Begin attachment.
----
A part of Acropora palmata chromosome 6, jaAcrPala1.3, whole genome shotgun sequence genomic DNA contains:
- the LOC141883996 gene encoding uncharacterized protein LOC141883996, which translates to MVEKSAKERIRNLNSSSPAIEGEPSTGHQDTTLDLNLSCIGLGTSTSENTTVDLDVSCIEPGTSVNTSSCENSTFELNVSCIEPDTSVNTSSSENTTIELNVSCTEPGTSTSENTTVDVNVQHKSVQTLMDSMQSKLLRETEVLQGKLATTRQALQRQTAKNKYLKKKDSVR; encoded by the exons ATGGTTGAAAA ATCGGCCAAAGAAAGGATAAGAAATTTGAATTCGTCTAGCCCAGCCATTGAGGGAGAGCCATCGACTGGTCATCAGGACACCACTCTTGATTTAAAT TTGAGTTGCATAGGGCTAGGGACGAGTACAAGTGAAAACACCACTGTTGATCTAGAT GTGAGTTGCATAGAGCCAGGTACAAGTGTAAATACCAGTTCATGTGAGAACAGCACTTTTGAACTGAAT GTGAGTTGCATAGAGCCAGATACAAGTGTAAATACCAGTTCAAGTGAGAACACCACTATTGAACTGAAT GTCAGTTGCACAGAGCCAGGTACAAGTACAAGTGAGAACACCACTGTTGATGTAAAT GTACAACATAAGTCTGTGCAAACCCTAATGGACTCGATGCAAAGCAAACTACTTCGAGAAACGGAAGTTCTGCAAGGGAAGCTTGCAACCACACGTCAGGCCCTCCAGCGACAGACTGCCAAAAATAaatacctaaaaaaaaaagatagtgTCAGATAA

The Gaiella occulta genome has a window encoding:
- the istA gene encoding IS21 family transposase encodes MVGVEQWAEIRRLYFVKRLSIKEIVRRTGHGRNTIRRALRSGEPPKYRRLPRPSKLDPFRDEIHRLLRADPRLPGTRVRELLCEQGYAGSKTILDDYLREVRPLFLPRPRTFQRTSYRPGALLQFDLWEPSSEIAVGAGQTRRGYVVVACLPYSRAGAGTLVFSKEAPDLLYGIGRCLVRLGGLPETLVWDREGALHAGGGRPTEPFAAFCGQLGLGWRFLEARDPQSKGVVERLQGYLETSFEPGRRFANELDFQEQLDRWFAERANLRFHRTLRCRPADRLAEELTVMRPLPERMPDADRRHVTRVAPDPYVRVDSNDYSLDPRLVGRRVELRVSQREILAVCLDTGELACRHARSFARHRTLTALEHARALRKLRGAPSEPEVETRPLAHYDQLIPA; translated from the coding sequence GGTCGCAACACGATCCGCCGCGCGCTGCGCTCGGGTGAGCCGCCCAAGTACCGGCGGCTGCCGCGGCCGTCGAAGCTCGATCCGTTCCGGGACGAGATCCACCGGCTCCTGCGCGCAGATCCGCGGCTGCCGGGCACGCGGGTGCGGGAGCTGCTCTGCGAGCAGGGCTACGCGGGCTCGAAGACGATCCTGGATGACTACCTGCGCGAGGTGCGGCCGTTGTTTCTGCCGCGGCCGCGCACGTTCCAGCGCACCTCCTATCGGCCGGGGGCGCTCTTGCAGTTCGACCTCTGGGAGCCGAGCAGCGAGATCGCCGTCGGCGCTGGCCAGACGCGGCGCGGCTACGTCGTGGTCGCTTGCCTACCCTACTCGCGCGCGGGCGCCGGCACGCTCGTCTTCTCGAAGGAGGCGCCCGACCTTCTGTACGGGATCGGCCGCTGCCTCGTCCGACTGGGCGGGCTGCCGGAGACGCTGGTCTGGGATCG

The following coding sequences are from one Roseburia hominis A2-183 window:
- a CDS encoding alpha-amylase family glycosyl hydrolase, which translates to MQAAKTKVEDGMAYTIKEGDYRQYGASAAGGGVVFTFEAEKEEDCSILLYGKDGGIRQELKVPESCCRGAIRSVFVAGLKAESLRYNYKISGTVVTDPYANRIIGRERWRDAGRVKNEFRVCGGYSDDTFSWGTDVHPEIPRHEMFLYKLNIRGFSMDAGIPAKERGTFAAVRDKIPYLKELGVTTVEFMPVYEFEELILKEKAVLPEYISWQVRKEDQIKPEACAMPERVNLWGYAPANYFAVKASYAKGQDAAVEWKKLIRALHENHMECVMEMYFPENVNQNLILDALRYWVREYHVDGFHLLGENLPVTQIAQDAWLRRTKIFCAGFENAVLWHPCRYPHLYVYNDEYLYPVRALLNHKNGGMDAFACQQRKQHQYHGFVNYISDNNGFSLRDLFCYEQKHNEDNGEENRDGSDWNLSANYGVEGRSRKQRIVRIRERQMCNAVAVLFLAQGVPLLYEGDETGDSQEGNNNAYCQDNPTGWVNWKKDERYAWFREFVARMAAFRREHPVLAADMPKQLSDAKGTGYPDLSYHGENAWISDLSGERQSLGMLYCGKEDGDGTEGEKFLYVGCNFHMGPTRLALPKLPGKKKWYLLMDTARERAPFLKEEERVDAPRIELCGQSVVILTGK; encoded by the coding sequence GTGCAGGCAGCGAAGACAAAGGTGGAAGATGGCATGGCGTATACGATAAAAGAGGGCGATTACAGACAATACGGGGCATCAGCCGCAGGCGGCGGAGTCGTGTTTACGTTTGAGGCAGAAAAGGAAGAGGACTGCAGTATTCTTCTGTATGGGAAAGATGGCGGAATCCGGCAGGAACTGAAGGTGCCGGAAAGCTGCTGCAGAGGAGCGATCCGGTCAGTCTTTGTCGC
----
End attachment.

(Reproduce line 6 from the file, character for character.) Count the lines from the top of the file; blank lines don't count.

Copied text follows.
- a CDS encoding alpha-amylase family glycosyl hydrolase, which translates to MQAAKTKVEDGMAYTIKEGDYRQYGASAAGGGVVFTFEAEKEEDCSILLYGKDGGIRQELKVPESCCRGAIRSVFVAGLKAESLRYNYKISGTVVTDPYANRIIGRERWRDAGRVKNEFRVCGGYSDDTFSWGTDVHPEIPRHEMFLYKLNIRGFSMDAGIPAKERGTFAAVRDKIPYLKELGVTTVEFMPVYEFEELILKEKAVLPEYISWQVRKEDQIKPEACAMPERVNLWGYAPANYFAVKASYAKGQDAAVEWKKLIRALHENHMECVMEMYFPENVNQNLILDALRYWVREYHVDGFHLLGENLPVTQIAQDAWLRRTKIFCAGFENAVLWHPCRYPHLYVYNDEYLYPVRALLNHKNGGMDAFACQQRKQHQYHGFVNYISDNNGFSLRDLFCYEQKHNEDNGEENRDGSDWNLSANYGVEGRSRKQRIVRIRERQMCNAVAVLFLAQGVPLLYEGDETGDSQEGNNNAYCQDNPTGWVNWKKDERYAWFREFVARMAAFRREHPVLAADMPKQLSDAKGTGYPDLSYHGENAWISDLSGERQSLGMLYCGKEDGDGTEGEKFLYVGCNFHMGPTRLALPKLPGKKKWYLLMDTARERAPFLKEEERVDAPRIELCGQSVVILTGK; encoded by the coding sequence GTGCAGGCAGCGAAGACAAAGGTGGAAGATGGCATGGCGTATACGATAAAAGAGGGCGATTACAGACAATACGGGGCATCAGCCGCAGGCGGCGGAGTCGTGTTTACGTTTGAGGCAGAAAAGGAAGAGGACTGCAGTATTCTTCTGTATGGGAAAGATGGCGGAATCCGGCAGGAACTGAAGGTGCCGGAAAGCTGCTGCAGAGGAGCGATCCGGTCAGTCTTTGTCGC